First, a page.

A GeoPoem for Accretionary Wedge #51

Metamorphism – A Poem by Teufelin Peare

“Oh, to be a clay, the life ’tis grand!”
Cried Illite as he jeered at sand.
“For here I lie, so lithe, so flat,
And there you roll, all round and fat.”
Quartz answered him with nature light,
While laughing at his foolish plight,
“Tease not my form, for soon you’ll see,
When pressures rise, you’ll envy me!”

But still clay laughed hysterically,
‘Til the prophecy did come to be,
Metamorphism began to start,
And Illite wept as he fell apart.
“Oh, Quartz, your form I now do miss,
For I can barely stand this sub-greenschist!”
“Goodbye, my friend.” sighed quartz that night
As the clay reformed to make muscovite.

Eventually the pressure stalled
And temperature began to fall.
Quartz looked around to see new faces,
Her old friends left no familiar traces.
Here was garnet, red and gaudy,
There was hornblende, horribly baudy!
Biotite, he laughed with mirth,
And the Plagioclase twins did hail their birth.

Another million years did fade,
And they all began to retrograde.
Said Garnet to her Plagioclase friend,
“This mica jerk, my heart will rend!
For Mg deep in my physique,
He steals with no uncertain cheek!”
To this replied old quartz recalling,
To garnet who was most appalling,
“You must remember times afore,
When temperatures rose, yes up they soared!
Pressure too, oh how t’was raised!
And you were born at the death of clays.
So argue not of his maturation,
‘Tis all in the ways of equilibration.”

Exploring the New National Geologic Map Database

Last Friday for National Geologic Map Day, the USGS and AASG released a brand new version of the National Geologic Map Database. I spent hours on end exploring it when I first discovered the new version, and the excitement hasn’t even begun to fade. This afternoon I hosted a ~50 minute Google+ Hangout on Air (embedded below) where I, and a couple of other geologists, discussed the new website with the USGS’s product chief Dave Soller.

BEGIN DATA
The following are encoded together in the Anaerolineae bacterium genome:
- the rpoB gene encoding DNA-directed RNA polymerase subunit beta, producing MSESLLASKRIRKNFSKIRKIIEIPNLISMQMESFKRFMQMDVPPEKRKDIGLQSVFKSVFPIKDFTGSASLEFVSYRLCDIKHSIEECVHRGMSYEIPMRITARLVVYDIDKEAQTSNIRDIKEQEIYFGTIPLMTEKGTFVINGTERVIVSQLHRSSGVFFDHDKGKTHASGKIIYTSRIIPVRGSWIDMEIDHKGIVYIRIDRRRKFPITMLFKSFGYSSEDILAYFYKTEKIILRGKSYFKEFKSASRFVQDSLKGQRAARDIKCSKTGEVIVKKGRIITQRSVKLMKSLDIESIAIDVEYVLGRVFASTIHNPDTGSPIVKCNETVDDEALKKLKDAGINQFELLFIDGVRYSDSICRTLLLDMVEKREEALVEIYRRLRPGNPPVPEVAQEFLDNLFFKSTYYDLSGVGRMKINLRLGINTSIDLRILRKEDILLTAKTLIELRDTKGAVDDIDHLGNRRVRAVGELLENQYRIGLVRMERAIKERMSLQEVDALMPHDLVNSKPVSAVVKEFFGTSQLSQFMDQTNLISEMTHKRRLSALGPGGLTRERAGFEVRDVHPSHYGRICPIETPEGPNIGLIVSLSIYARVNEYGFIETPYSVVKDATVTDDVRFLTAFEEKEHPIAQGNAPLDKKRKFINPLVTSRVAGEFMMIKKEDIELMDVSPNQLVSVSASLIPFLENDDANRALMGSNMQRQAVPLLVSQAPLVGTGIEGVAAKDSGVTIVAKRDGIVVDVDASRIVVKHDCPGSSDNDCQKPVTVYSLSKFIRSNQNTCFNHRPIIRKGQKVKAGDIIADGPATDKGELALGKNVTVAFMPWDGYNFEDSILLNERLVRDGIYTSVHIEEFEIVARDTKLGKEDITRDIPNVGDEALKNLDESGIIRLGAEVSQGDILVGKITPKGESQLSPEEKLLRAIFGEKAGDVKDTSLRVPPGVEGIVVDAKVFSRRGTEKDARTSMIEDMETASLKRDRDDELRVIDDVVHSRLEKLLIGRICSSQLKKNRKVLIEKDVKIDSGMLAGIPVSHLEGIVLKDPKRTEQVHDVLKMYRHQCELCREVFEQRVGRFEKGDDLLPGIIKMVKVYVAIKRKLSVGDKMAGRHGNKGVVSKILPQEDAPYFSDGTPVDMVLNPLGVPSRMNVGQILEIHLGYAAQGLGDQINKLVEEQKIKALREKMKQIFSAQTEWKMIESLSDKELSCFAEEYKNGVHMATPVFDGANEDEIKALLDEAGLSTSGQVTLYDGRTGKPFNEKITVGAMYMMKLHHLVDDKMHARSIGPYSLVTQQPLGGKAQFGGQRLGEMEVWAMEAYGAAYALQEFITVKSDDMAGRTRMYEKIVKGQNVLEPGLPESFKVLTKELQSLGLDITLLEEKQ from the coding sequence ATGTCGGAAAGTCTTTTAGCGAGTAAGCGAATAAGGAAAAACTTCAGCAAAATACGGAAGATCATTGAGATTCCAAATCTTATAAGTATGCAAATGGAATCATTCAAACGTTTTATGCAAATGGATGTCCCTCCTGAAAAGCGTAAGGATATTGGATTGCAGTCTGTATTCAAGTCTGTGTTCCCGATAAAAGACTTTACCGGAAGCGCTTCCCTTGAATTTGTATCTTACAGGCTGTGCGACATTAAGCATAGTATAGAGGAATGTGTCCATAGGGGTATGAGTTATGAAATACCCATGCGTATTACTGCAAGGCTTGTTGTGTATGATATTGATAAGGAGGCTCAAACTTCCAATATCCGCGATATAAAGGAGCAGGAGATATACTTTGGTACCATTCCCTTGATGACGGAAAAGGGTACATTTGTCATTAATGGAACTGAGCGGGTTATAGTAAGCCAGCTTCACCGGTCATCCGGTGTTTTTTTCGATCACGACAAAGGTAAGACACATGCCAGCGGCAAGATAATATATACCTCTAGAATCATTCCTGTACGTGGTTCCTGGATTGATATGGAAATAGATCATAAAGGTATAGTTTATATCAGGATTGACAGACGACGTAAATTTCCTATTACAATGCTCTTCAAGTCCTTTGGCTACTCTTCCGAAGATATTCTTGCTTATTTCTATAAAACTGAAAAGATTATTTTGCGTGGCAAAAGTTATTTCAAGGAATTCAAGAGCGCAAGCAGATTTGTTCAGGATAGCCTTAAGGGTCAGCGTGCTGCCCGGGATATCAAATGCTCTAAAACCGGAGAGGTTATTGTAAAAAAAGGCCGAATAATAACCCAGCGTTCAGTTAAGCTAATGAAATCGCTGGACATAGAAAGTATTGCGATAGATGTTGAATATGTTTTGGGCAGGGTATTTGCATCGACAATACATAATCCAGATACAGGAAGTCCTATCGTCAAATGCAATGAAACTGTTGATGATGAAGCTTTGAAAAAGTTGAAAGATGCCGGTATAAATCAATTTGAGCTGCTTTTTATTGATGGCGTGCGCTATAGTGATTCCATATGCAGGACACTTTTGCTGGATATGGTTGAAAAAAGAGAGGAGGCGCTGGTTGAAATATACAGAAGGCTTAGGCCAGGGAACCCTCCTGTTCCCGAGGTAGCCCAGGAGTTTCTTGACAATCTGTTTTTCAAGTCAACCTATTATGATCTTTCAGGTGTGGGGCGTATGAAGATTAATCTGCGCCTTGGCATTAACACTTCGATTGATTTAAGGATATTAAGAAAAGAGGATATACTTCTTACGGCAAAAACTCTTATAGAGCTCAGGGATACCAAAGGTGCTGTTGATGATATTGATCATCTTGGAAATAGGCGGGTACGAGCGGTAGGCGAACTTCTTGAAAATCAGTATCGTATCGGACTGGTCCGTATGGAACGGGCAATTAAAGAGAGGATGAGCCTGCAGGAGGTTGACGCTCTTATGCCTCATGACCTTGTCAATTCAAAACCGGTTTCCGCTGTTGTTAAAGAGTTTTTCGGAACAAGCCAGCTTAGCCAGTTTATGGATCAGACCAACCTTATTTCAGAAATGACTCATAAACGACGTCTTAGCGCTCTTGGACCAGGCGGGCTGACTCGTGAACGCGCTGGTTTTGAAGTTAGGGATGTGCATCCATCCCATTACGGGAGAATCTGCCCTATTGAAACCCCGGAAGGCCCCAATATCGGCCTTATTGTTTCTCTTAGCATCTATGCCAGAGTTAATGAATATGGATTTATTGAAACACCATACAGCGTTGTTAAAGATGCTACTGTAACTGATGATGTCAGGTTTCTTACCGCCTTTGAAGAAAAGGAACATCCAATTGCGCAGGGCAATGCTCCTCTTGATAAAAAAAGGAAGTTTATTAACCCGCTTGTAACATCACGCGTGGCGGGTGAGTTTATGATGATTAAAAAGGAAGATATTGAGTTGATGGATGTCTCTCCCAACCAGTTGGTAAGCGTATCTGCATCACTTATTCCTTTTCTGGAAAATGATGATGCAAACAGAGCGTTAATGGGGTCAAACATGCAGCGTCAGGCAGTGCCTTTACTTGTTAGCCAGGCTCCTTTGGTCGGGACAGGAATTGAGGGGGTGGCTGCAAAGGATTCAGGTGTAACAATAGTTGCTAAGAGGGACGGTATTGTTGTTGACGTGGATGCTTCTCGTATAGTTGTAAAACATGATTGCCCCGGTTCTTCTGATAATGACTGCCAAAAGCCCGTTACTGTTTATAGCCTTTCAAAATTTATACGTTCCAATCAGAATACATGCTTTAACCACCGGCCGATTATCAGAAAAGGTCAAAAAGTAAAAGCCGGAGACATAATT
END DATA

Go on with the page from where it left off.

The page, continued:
The database looks really great and even though the coverage is not yet complete, there is a lot there to explore, and a lot more in the pipes that should be released in the coming months. I’d encourage you to explore it for yourself – it may be the next best thing to getting out there in the field and seeing the geology in person.

Where on (Google) Earth #358?

I located Callan’s tidal flat yesterday evening, but decided to wait until the challenge was 24 hours old before submitting my answer. Since nobody beat me to it I’ve got the honor of hosting “Where on (Google) Earth?” one more time. We’ll see if enough people are still playing to keep up the recent pace of WoGE solutions, or whether I plunge the game into hibernation again with a location too obscure to be found quickly. Only time will tell…

If you’re new to Where on (Google) Earth? the object of the game is to explore Google Earth to locate the area pictured below and then to comment here with that location (latitude and longitude or a detailed description) and a description of the geologic feature pictured. I’m particularly interested in gathering information about the geology of this location because it’s been one that I’ve looked at many times, but though it appears to have the characteristics of one type of geologic feature, I’m fairly certain that it’s actually not what one might first guess. In any case, I haven’t found much information about the geology of this spot myself and I’m hoping to use this WoGE challenge to crowdsource a bit more research. As always, the person who correctly identifies the locality and describes the geology accurately will have the opportunity to host WoGE #359 on their own geoblog. If you want a more detailed rundown of the WoGE ‘rules’ or some suggestions for WoGE strategy, see Felix Bossert’s excellent Wogelix blog.

Where on (Google) Earth #358.

My web server has been a little slow to load images recently, so if you don’t see an image here try this alternate WoGE #358 image link.

No Schott Rule. Just start searching. Good luck!